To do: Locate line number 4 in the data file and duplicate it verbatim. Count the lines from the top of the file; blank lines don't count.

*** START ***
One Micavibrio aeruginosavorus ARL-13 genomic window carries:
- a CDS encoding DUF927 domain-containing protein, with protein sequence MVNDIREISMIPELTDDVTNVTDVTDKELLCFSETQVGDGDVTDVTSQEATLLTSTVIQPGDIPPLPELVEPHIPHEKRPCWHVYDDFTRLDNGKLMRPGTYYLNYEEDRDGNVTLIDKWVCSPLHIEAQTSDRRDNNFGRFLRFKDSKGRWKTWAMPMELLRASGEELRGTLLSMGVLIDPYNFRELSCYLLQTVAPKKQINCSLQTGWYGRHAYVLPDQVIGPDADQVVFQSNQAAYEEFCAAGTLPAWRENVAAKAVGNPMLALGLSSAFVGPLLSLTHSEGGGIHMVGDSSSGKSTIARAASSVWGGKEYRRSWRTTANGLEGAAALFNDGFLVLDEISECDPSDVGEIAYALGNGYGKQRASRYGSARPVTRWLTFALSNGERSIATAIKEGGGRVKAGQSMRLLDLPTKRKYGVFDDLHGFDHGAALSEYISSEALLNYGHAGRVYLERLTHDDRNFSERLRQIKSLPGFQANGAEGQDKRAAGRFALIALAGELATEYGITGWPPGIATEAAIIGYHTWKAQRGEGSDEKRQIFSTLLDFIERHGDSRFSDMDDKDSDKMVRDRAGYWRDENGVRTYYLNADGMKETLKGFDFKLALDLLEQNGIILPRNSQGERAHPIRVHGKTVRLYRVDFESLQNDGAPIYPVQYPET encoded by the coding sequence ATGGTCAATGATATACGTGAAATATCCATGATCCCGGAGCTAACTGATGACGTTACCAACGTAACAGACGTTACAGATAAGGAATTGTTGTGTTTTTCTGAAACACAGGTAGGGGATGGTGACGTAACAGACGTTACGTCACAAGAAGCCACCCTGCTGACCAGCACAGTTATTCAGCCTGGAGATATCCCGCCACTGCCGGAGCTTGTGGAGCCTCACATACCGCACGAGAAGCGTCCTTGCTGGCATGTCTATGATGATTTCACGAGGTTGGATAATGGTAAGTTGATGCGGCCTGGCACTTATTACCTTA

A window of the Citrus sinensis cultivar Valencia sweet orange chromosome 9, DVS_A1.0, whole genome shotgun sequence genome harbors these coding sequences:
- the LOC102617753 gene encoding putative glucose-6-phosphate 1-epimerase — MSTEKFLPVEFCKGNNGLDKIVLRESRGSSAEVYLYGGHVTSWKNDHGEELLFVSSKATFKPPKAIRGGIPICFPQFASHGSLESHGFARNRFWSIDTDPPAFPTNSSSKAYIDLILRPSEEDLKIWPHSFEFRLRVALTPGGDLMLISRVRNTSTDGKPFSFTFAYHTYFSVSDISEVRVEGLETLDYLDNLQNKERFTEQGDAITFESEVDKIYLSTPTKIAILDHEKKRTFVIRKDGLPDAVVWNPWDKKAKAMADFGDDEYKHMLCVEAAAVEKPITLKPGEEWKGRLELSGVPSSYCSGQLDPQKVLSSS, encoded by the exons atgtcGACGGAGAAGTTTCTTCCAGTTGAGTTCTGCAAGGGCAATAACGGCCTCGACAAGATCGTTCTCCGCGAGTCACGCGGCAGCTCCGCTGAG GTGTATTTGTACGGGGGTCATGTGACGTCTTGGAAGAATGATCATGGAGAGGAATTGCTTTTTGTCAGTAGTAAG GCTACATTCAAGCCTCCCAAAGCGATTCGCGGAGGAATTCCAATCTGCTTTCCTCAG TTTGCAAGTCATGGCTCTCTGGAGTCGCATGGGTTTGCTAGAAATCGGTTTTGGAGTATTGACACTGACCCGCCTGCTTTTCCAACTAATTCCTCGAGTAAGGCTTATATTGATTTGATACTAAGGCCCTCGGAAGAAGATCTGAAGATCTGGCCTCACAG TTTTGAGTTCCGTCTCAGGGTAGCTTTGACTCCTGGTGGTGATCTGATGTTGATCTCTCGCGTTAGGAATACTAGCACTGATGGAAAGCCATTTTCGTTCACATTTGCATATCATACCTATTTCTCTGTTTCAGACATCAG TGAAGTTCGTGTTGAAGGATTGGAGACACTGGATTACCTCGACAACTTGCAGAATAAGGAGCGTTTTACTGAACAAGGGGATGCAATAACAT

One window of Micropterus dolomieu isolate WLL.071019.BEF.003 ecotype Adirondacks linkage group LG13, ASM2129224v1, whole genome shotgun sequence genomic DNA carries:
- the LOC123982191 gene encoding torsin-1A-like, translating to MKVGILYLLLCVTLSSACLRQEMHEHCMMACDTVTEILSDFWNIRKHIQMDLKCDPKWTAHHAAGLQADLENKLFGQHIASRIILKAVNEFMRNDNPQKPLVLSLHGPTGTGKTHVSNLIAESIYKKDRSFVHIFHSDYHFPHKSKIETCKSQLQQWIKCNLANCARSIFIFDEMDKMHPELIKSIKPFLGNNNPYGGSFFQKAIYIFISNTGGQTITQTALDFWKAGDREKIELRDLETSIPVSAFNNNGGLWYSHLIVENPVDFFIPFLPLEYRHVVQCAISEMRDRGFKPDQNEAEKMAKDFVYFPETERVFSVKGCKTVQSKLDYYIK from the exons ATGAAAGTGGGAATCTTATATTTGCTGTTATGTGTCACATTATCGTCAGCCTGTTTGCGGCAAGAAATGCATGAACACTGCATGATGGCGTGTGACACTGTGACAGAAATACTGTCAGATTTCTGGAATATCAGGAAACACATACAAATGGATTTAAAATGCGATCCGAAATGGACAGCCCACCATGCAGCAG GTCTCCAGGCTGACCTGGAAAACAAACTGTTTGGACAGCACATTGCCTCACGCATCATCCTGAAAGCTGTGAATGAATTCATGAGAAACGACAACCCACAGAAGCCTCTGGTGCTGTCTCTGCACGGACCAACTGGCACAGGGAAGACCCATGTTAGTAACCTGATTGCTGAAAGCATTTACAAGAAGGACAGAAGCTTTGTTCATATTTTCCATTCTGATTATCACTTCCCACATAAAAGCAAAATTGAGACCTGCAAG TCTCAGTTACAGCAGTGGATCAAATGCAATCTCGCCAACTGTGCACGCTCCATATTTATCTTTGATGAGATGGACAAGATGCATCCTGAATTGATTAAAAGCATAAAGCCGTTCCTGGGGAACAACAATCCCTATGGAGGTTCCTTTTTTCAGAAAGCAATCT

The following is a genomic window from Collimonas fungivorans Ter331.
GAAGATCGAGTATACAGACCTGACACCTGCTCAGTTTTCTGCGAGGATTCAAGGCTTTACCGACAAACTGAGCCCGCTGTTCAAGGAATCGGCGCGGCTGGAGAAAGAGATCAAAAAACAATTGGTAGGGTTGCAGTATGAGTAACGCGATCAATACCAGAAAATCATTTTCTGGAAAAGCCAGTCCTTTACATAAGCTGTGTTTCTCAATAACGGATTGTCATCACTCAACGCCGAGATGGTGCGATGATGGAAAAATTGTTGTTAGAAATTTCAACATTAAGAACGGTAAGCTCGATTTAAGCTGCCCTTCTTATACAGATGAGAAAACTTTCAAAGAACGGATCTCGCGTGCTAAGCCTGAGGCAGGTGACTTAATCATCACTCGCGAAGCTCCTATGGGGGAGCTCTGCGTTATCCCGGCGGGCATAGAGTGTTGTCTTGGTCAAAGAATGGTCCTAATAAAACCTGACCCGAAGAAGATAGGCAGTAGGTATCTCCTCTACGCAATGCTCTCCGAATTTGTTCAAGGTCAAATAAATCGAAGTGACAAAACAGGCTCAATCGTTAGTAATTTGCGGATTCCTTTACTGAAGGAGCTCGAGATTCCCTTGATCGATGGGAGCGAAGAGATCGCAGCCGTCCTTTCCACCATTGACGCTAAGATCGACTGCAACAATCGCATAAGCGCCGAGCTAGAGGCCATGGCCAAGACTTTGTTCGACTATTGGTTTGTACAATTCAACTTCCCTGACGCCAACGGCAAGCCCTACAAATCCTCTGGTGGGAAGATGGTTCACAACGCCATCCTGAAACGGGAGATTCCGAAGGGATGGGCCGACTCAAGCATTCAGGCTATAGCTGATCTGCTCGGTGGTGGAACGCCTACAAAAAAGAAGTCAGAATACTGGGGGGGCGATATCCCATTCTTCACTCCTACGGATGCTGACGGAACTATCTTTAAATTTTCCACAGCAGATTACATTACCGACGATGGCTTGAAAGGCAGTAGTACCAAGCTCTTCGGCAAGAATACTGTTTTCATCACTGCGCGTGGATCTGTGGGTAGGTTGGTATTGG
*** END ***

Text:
- the LOC102617753 gene encoding putative glucose-6-phosphate 1-epimerase — MSTEKFLPVEFCKGNNGLDKIVLRESRGSSAEVYLYGGHVTSWKNDHGEELLFVSSKATFKPPKAIRGGIPICFPQFASHGSLESHGFARNRFWSIDTDPPAFPTNSSSKAYIDLILRPSEEDLKIWPHSFEFRLRVALTPGGDLMLISRVRNTSTDGKPFSFTFAYHTYFSVSDISEVRVEGLETLDYLDNLQNKERFTEQGDAITFESEVDKIYLSTPTKIAILDHEKKRTFVIRKDGLPDAVVWNPWDKKAKAMADFGDDEYKHMLCVEAAAVEKPITLKPGEEWKGRLELSGVPSSYCSGQLDPQKVLSSS, encoded by the exons atgtcGACGGAGAAGTTTCTTCCAGTTGAGTTCTGCAAGGGCAATAACGGCCTCGACAAGATCGTTCTCCGCGAGTCACGCGGCAGCTCCGCTGAG GTGTATTTGTACGGGGGTCATGTGACGTCTTGGAAGAATGATCATGGAGAGGAATTGCTTTTTGTCAGTAGTAAG GCTACATTCAAGCCTCCCAAAGCGATTCGCGGAGGAATTCCAATCTGCTTTCCTCAG TTTGCAAGTCATGGCTCTCTGGAGTCGCATGGGTTTGCTAGAAATCGGTTTTGGAGTATTGACACTGACCCGCCTGCTTTTCCAACTAATTCCTCGAGTAAGGCTTATATTGATTTGATACTAAGGCCCTCGGAAGAAGATCTGAAGATCTGGCCTCACAG TTTTGAGTTCCGTCTCAGGGTAGCTTTGACTCCTGGTGGTGATCTGATGTTGATCTCTCGCGTTAGGAATACTAGCACTGATGGAAAGCCATTTTCGTTCACATTTGCATATCATACCTATTTCTCTGTTTCAGACATCAG TGAAGTTCGTGTTGAAGGATTGGAGACACTGGATTACCTCGACAACTTGCAGAATAAGGAGCGTTTTACTGAACAAGGGGATGCAATAACAT